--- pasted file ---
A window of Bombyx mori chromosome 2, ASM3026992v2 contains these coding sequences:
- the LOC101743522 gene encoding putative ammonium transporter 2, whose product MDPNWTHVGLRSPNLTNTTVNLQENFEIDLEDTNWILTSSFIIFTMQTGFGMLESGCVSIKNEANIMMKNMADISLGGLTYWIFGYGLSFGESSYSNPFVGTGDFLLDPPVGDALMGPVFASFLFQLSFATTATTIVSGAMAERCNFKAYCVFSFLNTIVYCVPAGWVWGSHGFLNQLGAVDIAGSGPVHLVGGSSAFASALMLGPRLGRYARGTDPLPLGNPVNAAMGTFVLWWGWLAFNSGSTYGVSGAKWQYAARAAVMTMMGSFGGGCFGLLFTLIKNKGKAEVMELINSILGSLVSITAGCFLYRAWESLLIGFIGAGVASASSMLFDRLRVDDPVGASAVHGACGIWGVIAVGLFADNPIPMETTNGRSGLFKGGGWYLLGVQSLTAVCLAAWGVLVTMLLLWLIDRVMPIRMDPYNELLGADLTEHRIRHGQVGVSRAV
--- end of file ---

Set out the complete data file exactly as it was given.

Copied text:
A window of Bombyx mori chromosome 2, ASM3026992v2 contains these coding sequences:
- the LOC101743522 gene encoding putative ammonium transporter 2, whose product MDPNWTHVGLRSPNLTNTTVNLQENFEIDLEDTNWILTSSFIIFTMQTGFGMLESGCVSIKNEANIMMKNMADISLGGLTYWIFGYGLSFGESSYSNPFVGTGDFLLDPPVGDALMGPVFASFLFQLSFATTATTIVSGAMAERCNFKAYCVFSFLNTIVYCVPAGWVWGSHGFLNQLGAVDIAGSGPVHLVGGSSAFASALMLGPRLGRYARGTDPLPLGNPVNAAMGTFVLWWGWLAFNSGSTYGVSGAKWQYAARAAVMTMMGSFGGGCFGLLFTLIKNKGKAEVMELINSILGSLVSITAGCFLYRAWESLLIGFIGAGVASASSMLFDRLRVDDPVGASAVHGACGIWGVIAVGLFADNPIPMETTNGRSGLFKGGGWYLLGVQSLTAVCLAAWGVLVTMLLLWLIDRVMPIRMDPYNELLGADLTEHRIRHGQVGVSRAV